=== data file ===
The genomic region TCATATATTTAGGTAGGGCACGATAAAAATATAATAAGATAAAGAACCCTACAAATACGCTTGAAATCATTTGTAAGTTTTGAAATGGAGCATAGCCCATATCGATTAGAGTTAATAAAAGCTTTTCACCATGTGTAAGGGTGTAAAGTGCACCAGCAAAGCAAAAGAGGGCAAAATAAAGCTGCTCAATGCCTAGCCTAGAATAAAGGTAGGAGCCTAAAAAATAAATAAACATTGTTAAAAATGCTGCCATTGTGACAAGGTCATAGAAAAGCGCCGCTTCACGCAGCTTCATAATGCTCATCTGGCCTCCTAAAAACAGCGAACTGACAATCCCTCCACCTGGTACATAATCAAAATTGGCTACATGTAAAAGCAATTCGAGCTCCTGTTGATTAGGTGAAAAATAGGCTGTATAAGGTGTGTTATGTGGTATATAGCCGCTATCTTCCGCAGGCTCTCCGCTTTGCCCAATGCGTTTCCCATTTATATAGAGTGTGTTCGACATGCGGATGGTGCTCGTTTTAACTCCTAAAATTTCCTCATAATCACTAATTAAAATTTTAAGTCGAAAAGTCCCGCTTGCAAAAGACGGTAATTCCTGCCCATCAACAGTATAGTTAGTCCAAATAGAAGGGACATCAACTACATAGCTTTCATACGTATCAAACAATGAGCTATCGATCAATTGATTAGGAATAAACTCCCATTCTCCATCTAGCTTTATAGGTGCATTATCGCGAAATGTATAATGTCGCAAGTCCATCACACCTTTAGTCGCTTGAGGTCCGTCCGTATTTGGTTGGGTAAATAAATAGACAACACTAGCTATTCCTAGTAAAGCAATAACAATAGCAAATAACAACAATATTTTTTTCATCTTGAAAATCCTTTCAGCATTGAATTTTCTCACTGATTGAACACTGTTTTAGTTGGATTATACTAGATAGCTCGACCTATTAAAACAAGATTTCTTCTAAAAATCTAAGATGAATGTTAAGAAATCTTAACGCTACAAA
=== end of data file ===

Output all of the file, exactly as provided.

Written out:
The genomic region TCATATATTTAGGTAGGGCACGATAAAAATATAATAAGATAAAGAACCCTACAAATACGCTTGAAATCATTTGTAAGTTTTGAAATGGAGCATAGCCCATATCGATTAGAGTTAATAAAAGCTTTTCACCATGTGTAAGGGTGTAAAGTGCACCAGCAAAGCAAAAGAGGGCAAAATAAAGCTGCTCAATGCCTAGCCTAGAATAAAGGTAGGAGCCTAAAAAATAAATAAACATTGTTAAAAATGCTGCCATTGTGACAAGGTCATAGAAAAGCGCCGCTTCACGCAGCTTCATAATGCTCATCTGGCCTCCTAAAAACAGCGAACTGACAATCCCTCCACCTGGTACATAATCAAAATTGGCTACATGTAAAAGCAATTCGAGCTCCTGTTGATTAGGTGAAAAATAGGCTGTATAAGGTGTGTTATGTGGTATATAGCCGCTATCTTCCGCAGGCTCTCCGCTTTGCCCAATGCGTTTCCCATTTATATAGAGTGTGTTCGACATGCGGATGGTGCTCGTTTTAACTCCTAAAATTTCCTCATAATCACTAATTAAAATTTTAAGTCGAAAAGTCCCGCTTGCAAAAGACGGTAATTCCTGCCCATCAACAGTATAGTTAGTCCAAATAGAAGGGACATCAACTACATAGCTTTCATACGTATCAAACAATGAGCTATCGATCAATTGATTAGGAATAAACTCCCATTCTCCATCTAGCTTTATAGGTGCATTATCGCGAAATGTATAATGTCGCAAGTCCATCACACCTTTAGTCGCTTGAGGTCCGTCCGTATTTGGTTGGGTAAATAAATAGACAACACTAGCTATTCCTAGTAAAGCAATAACAATAGCAAATAACAACAATATTTTTTTCATCTTGAAAATCCTTTCAGCATTGAATTTTCTCACTGATTGAACACTGTTTTAGTTGGATTATACTAGATAGCTCGACCTATTAAAACAAGATTTCTTCTAAAAATCTAAGATGAATGTTAAGAAATCTTAACGCTACAAA